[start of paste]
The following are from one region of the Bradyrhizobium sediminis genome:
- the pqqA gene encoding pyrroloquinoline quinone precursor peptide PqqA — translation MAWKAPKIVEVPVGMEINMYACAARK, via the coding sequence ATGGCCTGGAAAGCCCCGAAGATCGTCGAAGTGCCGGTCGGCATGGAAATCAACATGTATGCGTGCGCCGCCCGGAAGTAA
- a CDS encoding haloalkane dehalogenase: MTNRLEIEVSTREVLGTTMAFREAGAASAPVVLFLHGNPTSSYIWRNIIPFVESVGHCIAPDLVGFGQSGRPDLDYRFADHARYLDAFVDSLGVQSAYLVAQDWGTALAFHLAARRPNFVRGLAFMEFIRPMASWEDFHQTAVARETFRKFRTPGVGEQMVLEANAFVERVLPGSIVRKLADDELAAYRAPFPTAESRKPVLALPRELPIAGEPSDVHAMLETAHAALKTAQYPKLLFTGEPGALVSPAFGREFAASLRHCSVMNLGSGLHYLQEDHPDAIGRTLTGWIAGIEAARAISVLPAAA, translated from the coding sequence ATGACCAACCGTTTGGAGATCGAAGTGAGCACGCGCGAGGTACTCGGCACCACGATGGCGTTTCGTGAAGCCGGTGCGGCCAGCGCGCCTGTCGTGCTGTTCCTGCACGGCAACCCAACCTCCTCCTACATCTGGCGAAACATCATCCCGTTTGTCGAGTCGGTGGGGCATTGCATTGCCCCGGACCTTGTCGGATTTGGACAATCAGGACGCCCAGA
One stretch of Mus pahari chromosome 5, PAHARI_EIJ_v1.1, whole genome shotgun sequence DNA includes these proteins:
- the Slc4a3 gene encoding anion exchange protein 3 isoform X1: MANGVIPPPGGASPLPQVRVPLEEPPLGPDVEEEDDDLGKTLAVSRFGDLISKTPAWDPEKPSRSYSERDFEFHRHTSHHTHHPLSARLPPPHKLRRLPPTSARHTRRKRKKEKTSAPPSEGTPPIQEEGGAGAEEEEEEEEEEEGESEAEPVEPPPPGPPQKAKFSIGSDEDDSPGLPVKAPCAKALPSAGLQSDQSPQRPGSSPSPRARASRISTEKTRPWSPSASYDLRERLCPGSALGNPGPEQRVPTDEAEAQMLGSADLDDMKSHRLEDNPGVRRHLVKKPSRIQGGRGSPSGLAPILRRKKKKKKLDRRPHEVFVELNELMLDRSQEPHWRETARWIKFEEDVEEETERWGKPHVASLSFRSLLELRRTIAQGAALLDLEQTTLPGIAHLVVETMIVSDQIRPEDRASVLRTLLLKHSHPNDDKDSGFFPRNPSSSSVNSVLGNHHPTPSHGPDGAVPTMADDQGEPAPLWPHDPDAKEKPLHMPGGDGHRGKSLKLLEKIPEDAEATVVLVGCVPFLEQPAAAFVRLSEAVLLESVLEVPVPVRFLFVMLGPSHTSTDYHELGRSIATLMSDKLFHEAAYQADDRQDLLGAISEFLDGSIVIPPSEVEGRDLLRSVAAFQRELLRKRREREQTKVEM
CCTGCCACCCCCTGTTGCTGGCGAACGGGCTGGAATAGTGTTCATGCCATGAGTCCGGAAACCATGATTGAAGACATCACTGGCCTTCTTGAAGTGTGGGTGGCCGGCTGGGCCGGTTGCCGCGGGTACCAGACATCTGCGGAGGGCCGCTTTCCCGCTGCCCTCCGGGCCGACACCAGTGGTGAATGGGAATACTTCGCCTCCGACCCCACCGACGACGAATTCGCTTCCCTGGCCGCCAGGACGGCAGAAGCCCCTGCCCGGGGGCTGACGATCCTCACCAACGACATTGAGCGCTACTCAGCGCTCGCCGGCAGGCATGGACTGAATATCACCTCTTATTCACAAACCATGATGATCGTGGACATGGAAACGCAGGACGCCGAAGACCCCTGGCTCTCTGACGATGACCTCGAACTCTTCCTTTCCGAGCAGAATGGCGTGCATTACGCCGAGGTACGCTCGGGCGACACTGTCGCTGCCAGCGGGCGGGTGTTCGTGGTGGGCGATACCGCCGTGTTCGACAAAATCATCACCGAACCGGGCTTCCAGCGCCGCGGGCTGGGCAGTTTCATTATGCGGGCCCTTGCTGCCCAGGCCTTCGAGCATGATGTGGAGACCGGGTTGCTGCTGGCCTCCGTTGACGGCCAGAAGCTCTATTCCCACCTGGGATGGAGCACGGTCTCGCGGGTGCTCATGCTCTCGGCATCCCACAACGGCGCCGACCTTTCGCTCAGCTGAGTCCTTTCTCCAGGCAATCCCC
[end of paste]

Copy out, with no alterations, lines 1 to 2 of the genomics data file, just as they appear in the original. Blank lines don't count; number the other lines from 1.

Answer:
The following are from one region of the Bradyrhizobium sediminis genome:
- the pqqA gene encoding pyrroloquinoline quinone precursor peptide PqqA — translation MAWKAPKIVEVPVGMEINMYACAARK, via the coding sequence ATGGCCTGGAAAGCCCCGAAGATCGTCGAAGTGCCGGTCGGCATGGAAATCAACATGTATGCGTGCGCCGCCCGGAAGTAA